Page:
Recycle Fluorocarbon and Braid
Spectra®, according to the manufacturer, is one of the world’s strongest and lightest fibers. If is 15 times stronger than steel, more durable than polyester and has a specific strength that is 40 percent greater than aramid fiber. When used in fishing lines, it provides the strength of braid with the usability of monofilament.
The strength of Spectra®, though, can be its weakness if an angler discards it in the water.
Susan Barco, a researcher with the Virginia Aquarium Research and Conservation Division, recently documented a case where a bottlenose dolphin had become entangled in Spectra®. In examining the dolphin and conducting tests comparing Spectra® to other fishing lines, Barco noted that Spectra® “was significantly more abrasive on bottlenose dolphin fluke tissue than similar strength and diameter monofilament.” She added “with the same forces applied, the Spectra® twine cut deeper than the monofilament, exhibiting a linear relationship with force applied where the monofilament appeared to reach a maximum depth of penetration of approximately 2 mm.”
Most fishing line recycling programs accept monofilament only. Line Cycle Fishing, though, in conjunction with their partner, Missouri Plastics, will recycle monofilament, fluorocarbon, and braid. There are a few stipulations:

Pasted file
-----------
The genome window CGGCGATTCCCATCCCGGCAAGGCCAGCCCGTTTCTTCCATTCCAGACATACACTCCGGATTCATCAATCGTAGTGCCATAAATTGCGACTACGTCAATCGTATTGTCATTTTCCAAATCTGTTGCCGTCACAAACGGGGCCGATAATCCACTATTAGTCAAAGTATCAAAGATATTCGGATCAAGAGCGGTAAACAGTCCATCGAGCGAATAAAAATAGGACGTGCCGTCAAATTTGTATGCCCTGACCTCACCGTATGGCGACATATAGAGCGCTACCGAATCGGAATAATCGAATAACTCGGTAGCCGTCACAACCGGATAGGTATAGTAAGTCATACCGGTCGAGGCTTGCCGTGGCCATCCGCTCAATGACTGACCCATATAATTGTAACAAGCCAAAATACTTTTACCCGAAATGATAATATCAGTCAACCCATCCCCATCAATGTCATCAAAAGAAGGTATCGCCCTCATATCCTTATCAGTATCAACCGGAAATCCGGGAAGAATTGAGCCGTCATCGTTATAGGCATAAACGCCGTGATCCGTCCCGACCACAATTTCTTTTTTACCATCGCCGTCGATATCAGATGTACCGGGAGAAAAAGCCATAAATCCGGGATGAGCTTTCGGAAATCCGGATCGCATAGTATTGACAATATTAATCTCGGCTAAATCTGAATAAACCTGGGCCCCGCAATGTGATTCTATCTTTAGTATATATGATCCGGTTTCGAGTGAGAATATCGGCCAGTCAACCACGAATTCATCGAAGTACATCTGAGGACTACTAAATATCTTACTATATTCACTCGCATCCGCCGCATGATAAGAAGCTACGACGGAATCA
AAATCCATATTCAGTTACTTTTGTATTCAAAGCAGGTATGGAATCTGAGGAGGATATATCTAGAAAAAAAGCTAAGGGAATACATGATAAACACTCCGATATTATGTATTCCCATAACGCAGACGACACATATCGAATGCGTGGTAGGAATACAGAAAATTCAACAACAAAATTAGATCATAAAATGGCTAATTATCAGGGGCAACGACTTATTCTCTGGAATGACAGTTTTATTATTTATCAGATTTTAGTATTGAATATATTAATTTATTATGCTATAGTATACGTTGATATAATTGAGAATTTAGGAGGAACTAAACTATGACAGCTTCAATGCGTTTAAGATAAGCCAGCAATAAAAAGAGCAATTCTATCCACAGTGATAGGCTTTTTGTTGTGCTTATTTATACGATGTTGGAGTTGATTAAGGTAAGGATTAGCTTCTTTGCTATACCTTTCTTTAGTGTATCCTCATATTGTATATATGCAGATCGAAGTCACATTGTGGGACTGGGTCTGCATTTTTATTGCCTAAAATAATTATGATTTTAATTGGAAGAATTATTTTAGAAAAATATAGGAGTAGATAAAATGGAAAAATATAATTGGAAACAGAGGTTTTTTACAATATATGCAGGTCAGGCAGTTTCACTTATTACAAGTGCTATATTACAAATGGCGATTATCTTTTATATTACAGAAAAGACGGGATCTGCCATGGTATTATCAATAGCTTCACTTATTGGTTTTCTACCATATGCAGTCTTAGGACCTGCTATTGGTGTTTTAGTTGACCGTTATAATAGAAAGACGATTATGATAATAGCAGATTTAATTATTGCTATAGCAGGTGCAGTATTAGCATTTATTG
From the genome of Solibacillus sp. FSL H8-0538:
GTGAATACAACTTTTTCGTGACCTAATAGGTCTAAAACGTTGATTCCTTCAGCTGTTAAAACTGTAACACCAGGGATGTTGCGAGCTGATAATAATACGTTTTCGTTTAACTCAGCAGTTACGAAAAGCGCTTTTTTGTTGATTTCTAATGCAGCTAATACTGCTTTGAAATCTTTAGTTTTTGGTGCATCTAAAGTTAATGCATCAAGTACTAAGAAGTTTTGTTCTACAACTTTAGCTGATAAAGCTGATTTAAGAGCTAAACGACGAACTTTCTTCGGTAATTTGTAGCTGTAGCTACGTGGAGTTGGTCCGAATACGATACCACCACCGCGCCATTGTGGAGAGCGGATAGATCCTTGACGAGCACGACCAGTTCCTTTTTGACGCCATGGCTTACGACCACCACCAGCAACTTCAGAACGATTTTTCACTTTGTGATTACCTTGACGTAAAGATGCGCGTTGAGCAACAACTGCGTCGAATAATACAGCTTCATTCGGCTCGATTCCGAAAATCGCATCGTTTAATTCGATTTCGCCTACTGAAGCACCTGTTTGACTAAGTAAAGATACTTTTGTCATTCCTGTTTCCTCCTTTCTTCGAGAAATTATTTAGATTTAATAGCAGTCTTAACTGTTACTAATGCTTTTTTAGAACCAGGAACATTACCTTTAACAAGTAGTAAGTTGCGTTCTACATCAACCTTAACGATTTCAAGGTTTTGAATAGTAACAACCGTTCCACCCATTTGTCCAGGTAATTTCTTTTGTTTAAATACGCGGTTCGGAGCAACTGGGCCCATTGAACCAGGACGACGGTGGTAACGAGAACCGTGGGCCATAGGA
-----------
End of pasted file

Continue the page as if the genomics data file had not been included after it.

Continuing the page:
- Monofilament, fluorocarbon, and braid must be separated.
- Each type of line must be labeled.
- The line must be free of hooks, lures, or any other debris.
You can find more information on Line Cycle Fishing’s recycling program here.
When anglers carelessly discard fishing line, it can have devastating consequences for fish, marine life, and humans (there are documented cases of divers becoming entangled in discarded fishing line). Keep that fishing line, whether it is mono, fluoro, or braid, out of the water. Take the time to recycle it. Your local pond, stream, or ocean will reap the benefit when you do.